The discussion itself went in many directions, veering away from and back to the book organically. Some of the participants may have come with specific questions in mind, but there was never a formal list of questions presented or consulted. Mostly, people worked their questions or ideas into the conversation, building on others’ comments and questions. 

Wednesday, March 1, 2017

special topics paper

Note: For this paper, I chose to focus on the topic of this week's readings! 

Quality vs. demand

During the first week of this current spring semester, I was casually talking with a friend and a fellow MLS student about this Readers’ Advisory course. I was thrilled, I told them, for the chance to delve into genres that I have avoided up to this point for various reasons. For example, I had categorized romance, mystery, and thrillers as ‘low-brow’ guilty pleasures and had not in many years allowed myself a chance to enjoy them for what they offer. I went on to exclaim to my friend that there exists such a genre called ‘gentle reads’! Admittedly, we both lightheartedly poked fun at the gentle reads genre, neither of us knowing much about it. Eventually, I made a comment along the lines of: “Well, it’s not my place to judge a reader’s taste. I’m just supposed to help them find something that they might enjoy.”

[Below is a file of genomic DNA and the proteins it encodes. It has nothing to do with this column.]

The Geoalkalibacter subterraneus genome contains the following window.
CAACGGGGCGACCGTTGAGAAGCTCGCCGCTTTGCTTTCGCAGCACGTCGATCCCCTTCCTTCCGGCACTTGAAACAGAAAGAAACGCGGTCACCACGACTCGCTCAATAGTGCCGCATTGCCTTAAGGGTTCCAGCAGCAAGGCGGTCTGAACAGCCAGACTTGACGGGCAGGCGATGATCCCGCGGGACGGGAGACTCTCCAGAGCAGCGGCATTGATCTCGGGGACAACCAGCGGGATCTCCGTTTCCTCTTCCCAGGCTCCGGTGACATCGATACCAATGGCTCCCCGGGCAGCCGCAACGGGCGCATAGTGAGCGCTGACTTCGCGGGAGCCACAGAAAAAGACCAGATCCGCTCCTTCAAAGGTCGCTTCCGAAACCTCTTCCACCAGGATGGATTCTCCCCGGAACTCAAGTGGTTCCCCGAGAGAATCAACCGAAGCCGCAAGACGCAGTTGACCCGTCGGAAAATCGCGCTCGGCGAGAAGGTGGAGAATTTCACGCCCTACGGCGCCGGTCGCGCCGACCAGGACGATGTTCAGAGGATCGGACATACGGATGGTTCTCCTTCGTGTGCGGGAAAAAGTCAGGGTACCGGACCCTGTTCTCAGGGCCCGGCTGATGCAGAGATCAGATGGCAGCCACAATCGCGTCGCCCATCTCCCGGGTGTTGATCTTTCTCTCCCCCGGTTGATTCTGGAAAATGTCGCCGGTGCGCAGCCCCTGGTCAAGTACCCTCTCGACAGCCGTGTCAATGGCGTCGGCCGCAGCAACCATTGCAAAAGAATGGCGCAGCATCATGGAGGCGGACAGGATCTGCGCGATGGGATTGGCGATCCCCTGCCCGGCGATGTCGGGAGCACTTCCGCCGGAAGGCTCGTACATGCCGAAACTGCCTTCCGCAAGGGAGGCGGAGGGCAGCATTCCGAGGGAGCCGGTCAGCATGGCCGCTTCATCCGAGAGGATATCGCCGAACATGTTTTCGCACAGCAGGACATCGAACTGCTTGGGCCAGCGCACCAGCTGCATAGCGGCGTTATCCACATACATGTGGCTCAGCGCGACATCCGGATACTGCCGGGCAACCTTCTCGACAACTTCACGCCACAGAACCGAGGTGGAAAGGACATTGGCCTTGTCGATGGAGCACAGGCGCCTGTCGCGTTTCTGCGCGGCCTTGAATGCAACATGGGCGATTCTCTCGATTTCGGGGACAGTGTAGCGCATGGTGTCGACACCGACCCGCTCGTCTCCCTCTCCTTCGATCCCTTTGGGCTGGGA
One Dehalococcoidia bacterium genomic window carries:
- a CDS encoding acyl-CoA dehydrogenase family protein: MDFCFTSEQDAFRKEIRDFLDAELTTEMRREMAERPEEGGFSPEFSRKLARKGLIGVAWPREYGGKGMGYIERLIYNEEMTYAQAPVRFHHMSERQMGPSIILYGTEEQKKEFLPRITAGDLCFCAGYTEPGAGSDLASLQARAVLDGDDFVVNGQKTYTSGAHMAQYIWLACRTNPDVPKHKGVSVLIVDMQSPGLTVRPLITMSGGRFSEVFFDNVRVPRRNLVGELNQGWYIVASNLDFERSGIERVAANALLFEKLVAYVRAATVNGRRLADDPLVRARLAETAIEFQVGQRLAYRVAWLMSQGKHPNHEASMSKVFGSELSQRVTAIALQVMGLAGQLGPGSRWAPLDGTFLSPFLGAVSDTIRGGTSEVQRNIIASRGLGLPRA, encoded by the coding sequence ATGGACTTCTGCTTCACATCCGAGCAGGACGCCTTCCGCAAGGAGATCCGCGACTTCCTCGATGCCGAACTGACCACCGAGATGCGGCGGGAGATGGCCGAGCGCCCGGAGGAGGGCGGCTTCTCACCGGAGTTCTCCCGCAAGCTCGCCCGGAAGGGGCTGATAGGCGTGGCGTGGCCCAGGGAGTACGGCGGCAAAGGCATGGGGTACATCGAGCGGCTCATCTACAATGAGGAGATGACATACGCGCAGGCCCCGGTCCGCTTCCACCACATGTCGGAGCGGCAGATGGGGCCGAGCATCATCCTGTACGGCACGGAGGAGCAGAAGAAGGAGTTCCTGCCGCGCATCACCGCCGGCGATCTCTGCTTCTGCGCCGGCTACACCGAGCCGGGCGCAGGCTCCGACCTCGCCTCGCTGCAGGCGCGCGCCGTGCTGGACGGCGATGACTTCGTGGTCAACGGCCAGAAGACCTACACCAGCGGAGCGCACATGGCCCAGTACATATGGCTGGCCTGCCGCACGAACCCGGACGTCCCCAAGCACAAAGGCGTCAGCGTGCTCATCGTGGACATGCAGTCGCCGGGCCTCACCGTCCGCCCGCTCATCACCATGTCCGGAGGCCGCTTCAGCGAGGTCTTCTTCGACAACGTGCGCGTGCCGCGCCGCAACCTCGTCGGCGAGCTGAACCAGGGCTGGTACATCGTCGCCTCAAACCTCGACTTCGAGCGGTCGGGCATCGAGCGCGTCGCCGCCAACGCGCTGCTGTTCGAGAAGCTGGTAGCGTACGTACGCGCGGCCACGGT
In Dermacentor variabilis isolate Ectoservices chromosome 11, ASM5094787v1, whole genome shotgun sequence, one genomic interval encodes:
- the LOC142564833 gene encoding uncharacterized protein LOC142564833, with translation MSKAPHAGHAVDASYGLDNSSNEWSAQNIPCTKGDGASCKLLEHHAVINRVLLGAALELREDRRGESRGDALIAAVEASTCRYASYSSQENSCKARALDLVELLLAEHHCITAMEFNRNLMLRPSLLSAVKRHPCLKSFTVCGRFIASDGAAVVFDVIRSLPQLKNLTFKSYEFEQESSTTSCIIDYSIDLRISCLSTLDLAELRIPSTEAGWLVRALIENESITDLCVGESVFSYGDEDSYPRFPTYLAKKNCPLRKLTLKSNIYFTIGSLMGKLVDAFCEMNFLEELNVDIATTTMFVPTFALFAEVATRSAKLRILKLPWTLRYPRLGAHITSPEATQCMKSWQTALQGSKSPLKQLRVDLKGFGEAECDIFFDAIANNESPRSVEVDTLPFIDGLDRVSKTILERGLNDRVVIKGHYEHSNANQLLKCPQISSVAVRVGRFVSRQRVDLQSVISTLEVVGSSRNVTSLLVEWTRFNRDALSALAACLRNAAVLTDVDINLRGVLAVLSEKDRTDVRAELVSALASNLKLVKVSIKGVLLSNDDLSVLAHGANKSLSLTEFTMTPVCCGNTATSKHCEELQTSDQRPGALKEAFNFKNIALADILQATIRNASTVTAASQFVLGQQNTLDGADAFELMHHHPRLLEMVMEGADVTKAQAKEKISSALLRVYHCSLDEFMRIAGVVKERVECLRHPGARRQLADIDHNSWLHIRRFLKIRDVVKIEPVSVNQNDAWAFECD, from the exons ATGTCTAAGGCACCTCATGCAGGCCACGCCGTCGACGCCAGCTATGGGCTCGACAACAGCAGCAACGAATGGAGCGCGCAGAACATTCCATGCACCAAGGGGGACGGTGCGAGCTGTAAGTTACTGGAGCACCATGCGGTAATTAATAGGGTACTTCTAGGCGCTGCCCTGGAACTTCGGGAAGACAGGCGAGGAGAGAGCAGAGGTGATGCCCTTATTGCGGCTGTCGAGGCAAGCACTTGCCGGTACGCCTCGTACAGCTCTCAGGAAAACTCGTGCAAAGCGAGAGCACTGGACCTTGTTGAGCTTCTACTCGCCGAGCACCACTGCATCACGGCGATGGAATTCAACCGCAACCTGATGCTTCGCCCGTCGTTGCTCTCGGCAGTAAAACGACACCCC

At this point, we diverged and fell into a debate about the role of the librarian in the service of readers’ advisory. From one perspective, the readers’ advisory librarian should strive to provide a non-judgmental reference service for the reader. If the patron is seeking a gentle read, then it is the librarian’s responsibility to help them find a gentle read that they might enjoy. As Joyce Saricks puts it, “Readers’ advisory is about public service, about meeting readers where they are and helping them find something they’ll enjoy. Whatever that may be today—or tomorrow” (2008, p. 12). The other perspective imagines the librarian as a resource for the patron but also as a source of guidance and on the subject of reading and a guardian of intellectual history. “Is it not your duty as a librarian,” my friend asked, “to challenge the reader, to aid the public in becoming knowledgeable and ethical members of society?” I didn’t have a great rebuttal.